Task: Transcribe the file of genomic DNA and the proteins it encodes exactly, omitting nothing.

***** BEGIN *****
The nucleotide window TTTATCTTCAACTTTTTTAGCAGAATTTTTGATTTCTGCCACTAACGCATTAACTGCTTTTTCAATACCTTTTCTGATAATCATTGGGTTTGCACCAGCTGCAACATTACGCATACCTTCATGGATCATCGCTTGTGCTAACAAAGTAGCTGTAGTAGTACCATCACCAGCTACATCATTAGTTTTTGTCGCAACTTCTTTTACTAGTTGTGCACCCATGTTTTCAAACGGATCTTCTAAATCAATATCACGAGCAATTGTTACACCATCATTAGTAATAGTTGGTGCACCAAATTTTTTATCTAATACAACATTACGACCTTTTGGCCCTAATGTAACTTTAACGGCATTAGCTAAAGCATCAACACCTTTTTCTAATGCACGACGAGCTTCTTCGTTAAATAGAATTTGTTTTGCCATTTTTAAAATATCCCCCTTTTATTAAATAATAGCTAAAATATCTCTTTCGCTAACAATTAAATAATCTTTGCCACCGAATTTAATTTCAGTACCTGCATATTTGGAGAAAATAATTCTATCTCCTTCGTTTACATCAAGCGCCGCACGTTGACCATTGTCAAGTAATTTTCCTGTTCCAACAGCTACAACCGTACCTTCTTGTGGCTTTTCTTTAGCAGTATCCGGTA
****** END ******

The nucleotide window TTTATCTTCAACTTTTTTAGCAGAATTTTTGATTTCTGCCACTAACGCATTAACTGCTTTTTCAATACCTTTTCTGATAATCATTGGGTTTGCACCAGCTGCAACATTACGCATACCTTCATGGATCATCGCTTGTGCTAACAAAGTAGCTGTAGTAGTACCATCACCAGCTACATCATTAGTTTTTGTCGCAACTTCTTTTACTAGTTGTGCACCCATGTTTTCAAACGGATCTTCTAAATCAATATCACGAGCAATTGTTACACCATCATTAGTAATAGTTGGTGCACCAAATTTTTTATCTAATACAACATTACGACCTTTTGGCCCTAATGTAACTTTAACGGCATTAGCTAAAGCATCAACACCTTTTTCTAATGCACGACGAGCTTCTTCGTTAAATAGAATTTGTTTTGCCATTTTTAAAATATCCCCCTTTTATTAAATAATAGCTAAAATATCTCTTTCGCTAACAATTAAATAATCTTTGCCACCGAATTTAATTTCAGTACCTGCATATTTGGAGAAAATAATTCTATCTCCTTCGTTTACATCAAGCGCCGCACGTTGACCATTGTCAAGTAATTTTCCTGTTCCAACAGCTACAACCGTACCTTCTTGTGGCTTTTCTTTAGCAGTATCCGGTA